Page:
The interesting world of expat banking and finance

Heathrow airport
By Santana Nyekano
January, 1st, 2016


Expats spend plenty of time moving around, and this makes it a little complicated for them to manage finances and grow wealth. While working away from home presents a wonderful opportunity for most people to further careers and trot the globe, it also brings to the fore a series of hurdles for those involved. The international banking community recognizes expat banking as sound business and therefore provides a range of services tailored to meet the needs of these individuals wherever they are in the world.

The challenge of jurisdiction
Normally, it is always easy for someone working from their country to manage their bank accounts as they deem fit and with little bureaucracy. However, as one moves further away from home, the range of financial rules tend to broaden, and all of a sudden, money is not as accessible as it should be. At times, local banks have fiscal relationships with their subsidiaries abroad, and that makes things easier for the journeyman. However, in other instances, there is no luxury of such networks, which leaves many expats stranded in more ways than one.

What is expat banking?
Put simply, this refers to an intricate network of financial systems operating for the benefit of people who move around a lot in the course of undertaking their employment or business obligations. Normally, there is little framework laid down between international conduits, but there exists a web separate from traditional banking, and it is this web that splinters off to offer the services an expatriate needs.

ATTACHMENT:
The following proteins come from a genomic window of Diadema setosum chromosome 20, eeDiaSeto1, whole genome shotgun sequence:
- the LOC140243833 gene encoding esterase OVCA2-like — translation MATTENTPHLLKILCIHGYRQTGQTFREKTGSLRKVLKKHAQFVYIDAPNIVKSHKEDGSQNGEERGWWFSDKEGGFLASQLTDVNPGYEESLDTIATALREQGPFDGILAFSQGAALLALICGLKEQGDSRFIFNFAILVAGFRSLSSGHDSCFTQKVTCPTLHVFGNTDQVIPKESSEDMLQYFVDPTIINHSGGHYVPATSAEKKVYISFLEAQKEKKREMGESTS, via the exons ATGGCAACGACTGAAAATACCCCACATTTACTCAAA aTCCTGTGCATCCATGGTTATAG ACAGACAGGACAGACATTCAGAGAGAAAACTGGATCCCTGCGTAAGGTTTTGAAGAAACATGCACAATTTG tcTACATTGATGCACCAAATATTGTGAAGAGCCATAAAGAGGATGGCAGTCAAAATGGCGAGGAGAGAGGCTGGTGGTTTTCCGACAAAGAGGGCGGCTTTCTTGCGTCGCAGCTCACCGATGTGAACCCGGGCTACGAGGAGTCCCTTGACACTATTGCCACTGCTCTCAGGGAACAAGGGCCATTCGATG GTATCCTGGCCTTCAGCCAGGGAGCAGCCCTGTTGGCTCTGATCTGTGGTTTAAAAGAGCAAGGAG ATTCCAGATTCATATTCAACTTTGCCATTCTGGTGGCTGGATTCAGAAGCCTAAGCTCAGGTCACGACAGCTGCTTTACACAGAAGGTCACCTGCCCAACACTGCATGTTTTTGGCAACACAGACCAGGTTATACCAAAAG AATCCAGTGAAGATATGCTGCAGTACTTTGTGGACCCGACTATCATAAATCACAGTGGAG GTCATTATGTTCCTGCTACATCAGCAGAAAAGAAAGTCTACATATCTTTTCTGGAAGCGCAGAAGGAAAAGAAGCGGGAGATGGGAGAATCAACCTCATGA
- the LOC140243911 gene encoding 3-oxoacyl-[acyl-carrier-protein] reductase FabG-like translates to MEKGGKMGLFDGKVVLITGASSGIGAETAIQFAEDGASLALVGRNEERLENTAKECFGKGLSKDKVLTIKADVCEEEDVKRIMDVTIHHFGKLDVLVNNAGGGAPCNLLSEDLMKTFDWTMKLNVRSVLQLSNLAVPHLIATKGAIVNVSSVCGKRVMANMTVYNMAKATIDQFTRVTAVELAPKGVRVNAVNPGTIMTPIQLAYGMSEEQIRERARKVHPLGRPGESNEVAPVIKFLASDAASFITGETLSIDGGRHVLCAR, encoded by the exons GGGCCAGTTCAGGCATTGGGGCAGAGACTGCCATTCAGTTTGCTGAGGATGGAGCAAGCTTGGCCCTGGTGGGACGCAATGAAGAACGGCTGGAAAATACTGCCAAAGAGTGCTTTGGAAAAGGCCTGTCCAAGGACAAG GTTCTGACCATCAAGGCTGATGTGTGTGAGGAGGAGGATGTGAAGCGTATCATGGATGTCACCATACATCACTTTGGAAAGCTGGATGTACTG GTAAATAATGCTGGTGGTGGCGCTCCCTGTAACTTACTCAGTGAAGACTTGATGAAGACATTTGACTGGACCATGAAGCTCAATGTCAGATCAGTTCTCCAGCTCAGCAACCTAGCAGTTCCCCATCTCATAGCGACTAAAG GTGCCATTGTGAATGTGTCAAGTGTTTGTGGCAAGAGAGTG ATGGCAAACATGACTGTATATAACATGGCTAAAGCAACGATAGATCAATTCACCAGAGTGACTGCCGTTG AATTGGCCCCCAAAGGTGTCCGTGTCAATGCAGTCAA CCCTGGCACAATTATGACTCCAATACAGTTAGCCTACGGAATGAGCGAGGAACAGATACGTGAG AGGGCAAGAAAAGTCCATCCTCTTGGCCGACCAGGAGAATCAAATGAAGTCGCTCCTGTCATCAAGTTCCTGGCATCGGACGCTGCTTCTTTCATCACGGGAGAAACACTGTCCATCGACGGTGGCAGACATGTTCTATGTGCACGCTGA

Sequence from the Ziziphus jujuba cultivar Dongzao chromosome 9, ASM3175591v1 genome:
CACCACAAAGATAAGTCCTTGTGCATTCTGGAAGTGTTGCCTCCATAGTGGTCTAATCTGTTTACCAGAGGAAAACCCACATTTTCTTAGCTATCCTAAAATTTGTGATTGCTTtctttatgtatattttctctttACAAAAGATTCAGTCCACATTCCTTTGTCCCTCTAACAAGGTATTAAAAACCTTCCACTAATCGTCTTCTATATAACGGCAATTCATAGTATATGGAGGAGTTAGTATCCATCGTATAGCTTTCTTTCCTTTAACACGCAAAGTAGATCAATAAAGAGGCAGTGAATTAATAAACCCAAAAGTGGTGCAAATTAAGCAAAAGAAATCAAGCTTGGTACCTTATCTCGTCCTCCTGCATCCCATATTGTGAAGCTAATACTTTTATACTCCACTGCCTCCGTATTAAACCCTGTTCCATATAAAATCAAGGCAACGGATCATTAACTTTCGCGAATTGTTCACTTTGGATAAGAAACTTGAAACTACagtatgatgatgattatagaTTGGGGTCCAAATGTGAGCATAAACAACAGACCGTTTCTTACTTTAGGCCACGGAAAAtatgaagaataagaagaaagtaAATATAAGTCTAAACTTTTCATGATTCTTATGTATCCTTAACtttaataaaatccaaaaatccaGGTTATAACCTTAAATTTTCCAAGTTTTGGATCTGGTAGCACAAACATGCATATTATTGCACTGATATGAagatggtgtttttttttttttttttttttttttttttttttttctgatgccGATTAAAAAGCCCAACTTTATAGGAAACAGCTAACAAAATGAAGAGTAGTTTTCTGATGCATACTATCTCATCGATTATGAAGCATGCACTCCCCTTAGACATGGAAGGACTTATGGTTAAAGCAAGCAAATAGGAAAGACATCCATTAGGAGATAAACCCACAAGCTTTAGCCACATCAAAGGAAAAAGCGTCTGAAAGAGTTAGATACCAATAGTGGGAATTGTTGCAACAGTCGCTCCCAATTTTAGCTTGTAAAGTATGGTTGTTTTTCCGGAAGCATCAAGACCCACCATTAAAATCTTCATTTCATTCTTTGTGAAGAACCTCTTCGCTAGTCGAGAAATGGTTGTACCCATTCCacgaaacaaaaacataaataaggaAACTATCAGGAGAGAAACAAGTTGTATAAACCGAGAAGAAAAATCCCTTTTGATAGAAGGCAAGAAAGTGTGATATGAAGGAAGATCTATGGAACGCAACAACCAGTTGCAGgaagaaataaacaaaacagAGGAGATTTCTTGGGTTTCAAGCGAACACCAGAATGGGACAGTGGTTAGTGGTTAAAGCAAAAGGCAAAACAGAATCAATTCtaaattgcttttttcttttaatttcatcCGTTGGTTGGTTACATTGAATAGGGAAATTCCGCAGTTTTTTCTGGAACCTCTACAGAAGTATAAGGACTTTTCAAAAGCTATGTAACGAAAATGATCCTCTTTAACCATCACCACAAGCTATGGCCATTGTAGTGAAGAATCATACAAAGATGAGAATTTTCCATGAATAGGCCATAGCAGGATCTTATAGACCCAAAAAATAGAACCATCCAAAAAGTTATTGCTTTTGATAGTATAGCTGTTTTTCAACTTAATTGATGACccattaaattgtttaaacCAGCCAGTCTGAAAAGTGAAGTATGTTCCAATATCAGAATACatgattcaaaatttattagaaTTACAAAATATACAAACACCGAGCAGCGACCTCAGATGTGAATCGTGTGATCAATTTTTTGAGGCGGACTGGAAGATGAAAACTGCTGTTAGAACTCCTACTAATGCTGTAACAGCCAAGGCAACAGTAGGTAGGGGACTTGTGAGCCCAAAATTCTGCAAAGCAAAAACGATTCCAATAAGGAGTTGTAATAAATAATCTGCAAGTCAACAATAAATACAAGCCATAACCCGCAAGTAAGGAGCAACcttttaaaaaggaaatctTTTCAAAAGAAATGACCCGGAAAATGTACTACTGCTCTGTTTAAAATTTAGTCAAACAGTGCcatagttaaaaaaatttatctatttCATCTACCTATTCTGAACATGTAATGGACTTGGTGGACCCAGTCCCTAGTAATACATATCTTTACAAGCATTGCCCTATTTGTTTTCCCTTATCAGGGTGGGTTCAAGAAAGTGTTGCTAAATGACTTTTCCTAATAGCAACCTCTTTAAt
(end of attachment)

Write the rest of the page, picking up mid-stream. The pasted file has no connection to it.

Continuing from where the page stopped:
It is important to note that while expat and offshore banking tend to overlap, the two practices are distinctly separated by need, purpose and setting. An expat is only interested in managing their accounts from a flexible angle while a strictly offshore client has any number of reasons for choosing particular services. These reasons could be anything from hiding wealth to taking advantage of tax incentives or even laundering money. In addition to that, one does not need to be moving around to bank offshore-they can do it from the comfort of their own country and may never actually have to leave their native country at any time.

How expats access said banking services
For someone who spends most of their time in the air or on the road, it can be understandably difficult to find one banker who offers expat services. Most of the time, an expat will inquire about the services available in a particular institute through an independent financial adviser with representation in a number of areas of interest. At other times, employers have such plans in place, and all an expat has to do is sign on the dotted line, so to speak. However, there is never an obligation on the part of the expat to subscribe to any plan if they have reservations.

Services available in expat plans
Servicing payments and handling bills:
When an expatriate is on the trot, they incur charges that would otherwise be difficult to account for without an integrated banking network. At the same time, cash is never a secure item to carry around, especially in a foreign country. Finally, there is always the issue of currency. If you are shuttling between three countries, it is implausible and illogical to move about with three different currencies in your wallet, as this presents the problem of having to deal with bureaucratic controls in local financial institutions, not to mention the volatile process of handling currency fluctuations.